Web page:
Democrats and Republicans in Congress compromise every day, they said, but the agreements are on smaller issues that the news media has no interest in highlighting.
“What sells is when we fight,” said Mulvaney, who pointed out that he and liberal Rep. Barney Frank, D-Mass., couldn’t get any time on either Fox News or MSNBC to talk about their bipartisan bill to freeze defense spending for a year.
But those and other arguments did not necessarily sway an audience that – by a show of hands – arrived and left with little confidence that Congress can work together for the common good or that it can avoid the fiscal cliff.
And while the members of Congress who showed up got some laughs and applause, they also got mixed reviews at best.
“I think some of them danced the questions a bit – typical politicians,” said Kathryn Long, a retired counselor from Charlotte. “I learned a lot and they seem to want to work together. But I heard some real straight party talk, too.”
Tien Vu, an IT professional from Charlotte, said he wasn’t sure members of Congress – including the ones on the panel – understand “how so important it is to solve the problems instead of playing blame games. They seem to like to play games with the political process.”
• The audience applauded a question that suggested term limits might be an answer. But Watt called it “the most asinine idea. … Tell me any other profession where you build up expertise and knowledge and you’ve gotten good at it, and they say, ‘Now go home.’ ”
• Spratt and other panelists said members of Congress pay the most attention to letters that seem to come from real people with real concerns, not those reading “talking points” written for them. Spratt said the letters with “butter stains from the kitchen table … are the ones that really count.”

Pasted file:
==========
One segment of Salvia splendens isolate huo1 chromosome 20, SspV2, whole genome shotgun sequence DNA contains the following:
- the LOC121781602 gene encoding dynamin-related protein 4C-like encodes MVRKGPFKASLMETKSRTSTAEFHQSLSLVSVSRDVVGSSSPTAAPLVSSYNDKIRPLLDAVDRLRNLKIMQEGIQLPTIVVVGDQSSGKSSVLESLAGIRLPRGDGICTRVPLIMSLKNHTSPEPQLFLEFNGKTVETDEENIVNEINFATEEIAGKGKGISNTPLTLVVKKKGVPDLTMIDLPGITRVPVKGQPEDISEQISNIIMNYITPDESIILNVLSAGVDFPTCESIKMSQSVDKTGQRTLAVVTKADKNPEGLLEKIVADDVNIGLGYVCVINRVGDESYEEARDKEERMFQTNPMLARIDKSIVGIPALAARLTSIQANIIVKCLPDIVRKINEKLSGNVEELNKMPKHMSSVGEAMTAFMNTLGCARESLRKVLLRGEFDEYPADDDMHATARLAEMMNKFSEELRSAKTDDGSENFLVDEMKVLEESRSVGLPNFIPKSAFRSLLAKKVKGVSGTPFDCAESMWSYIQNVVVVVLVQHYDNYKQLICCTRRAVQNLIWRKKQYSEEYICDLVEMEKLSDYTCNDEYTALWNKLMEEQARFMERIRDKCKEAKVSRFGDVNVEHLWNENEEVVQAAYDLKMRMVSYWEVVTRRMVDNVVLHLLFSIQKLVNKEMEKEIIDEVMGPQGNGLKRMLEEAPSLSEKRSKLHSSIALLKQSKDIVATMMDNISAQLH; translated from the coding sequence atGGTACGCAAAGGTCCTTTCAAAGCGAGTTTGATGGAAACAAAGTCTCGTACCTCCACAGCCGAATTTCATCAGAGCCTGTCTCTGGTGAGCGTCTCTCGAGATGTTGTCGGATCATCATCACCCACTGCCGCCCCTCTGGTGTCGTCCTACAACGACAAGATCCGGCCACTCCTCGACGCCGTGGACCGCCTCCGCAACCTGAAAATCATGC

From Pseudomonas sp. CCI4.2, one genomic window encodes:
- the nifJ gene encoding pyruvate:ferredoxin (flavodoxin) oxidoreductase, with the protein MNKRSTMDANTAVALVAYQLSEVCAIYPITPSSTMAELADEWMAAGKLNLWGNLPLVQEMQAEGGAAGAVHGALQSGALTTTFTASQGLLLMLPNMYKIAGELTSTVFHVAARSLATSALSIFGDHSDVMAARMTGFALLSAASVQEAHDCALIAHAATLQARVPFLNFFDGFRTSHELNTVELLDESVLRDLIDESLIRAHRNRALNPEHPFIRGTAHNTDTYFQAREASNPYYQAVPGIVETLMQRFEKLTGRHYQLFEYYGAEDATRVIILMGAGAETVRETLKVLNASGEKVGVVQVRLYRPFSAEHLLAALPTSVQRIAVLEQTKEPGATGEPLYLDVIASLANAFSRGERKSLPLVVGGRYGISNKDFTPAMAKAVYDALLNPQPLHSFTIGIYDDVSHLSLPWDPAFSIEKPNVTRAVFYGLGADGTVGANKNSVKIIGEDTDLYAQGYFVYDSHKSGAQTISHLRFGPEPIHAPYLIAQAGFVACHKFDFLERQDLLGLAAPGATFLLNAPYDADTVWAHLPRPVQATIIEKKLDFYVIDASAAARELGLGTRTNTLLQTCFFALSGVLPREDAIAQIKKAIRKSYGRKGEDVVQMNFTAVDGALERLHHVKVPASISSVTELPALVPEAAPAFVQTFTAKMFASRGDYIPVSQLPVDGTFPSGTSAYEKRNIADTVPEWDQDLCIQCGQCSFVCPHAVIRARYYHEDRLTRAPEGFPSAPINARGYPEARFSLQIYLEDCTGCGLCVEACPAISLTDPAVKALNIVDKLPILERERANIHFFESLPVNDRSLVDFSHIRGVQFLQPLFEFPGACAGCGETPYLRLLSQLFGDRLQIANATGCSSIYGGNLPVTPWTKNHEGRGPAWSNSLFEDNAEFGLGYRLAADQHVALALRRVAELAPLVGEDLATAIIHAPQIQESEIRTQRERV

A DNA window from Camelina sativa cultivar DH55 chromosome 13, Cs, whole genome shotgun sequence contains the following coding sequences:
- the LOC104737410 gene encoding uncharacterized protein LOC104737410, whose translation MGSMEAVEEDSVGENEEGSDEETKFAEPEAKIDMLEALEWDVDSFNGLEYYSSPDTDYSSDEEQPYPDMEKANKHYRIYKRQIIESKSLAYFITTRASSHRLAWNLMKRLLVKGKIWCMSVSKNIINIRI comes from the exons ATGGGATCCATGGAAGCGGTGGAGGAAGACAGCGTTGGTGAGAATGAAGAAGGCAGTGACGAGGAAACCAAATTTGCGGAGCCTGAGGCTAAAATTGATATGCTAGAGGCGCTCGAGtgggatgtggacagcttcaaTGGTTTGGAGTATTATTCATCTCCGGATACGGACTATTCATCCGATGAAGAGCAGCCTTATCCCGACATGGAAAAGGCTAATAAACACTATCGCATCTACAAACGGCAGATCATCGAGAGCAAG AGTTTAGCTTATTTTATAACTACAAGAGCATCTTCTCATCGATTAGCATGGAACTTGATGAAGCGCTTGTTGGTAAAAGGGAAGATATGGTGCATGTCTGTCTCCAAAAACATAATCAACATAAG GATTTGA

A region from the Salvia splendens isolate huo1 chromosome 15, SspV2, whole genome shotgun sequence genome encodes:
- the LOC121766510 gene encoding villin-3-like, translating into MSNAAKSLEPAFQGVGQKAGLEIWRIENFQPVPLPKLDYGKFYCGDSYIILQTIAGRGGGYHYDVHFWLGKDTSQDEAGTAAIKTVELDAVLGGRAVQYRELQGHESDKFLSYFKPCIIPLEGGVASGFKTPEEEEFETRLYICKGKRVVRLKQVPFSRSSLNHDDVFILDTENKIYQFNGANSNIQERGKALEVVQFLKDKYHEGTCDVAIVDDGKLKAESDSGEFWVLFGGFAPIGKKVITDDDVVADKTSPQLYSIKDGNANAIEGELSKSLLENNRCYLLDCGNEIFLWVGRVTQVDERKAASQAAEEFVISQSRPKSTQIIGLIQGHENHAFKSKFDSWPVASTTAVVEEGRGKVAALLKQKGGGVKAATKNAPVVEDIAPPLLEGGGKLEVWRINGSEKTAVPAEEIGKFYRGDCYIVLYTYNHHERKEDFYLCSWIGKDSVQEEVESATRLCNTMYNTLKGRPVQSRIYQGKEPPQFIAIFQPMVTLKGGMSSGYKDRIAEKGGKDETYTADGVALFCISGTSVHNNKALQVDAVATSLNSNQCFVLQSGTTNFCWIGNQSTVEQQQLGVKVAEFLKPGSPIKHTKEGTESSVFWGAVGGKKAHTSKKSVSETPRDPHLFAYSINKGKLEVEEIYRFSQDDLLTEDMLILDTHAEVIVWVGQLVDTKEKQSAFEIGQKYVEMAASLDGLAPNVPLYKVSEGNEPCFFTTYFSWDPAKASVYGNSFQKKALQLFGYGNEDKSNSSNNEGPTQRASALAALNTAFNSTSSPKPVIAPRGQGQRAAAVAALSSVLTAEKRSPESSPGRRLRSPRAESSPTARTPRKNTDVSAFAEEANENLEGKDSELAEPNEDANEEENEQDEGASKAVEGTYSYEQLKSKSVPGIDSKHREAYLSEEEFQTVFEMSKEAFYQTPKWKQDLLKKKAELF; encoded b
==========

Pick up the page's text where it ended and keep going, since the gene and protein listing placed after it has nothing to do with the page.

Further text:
• There was disagreement over whether partisan “shout shows” on Fox and MSNBC hurt the political process or were merely entertainment. McHenry likened those cable networks’ business models to boxing magnate Don King’s. “This is like modern gladiatorial battle,” he said, “but that doesn’t affect how I legislate or have any bearing on the votes I cast.”
But Watt said he won’t appear on those shows – or on Charlotte’s WBT radio, which carries conservative talkers. “I don’t want to raise their ratings.”
• Mulvaney defended the pledge he and most other Republicans signed to never raise taxes. The pledge, promoted by Grover Norquist of Americans for Tax Reform, has been criticized for making GOP members of Congress inflexible when it comes to compromise. But Mulvaney said the pledge “is consistent with what I believe.”
Small group protests
Friday’s forum drew about 20 demonstrators, many of the members of Action NC, the group sponsoring a campaign to end fix the national debt by ending the Bush-era tax cuts and raising taxes on the wealthiest 2 percent of Americans.
“There is just no other way that anyone has proposed to raise the revenue necessary to make any sort of deal in the end, any sort of fair deal to the 98 percent of Americans who do not want to have this balanced on their backs – and don’t deserve it either,” said Pat McCoy, 58, of Charlotte and the director of Action NC. Staff writer Cameron Steele contributed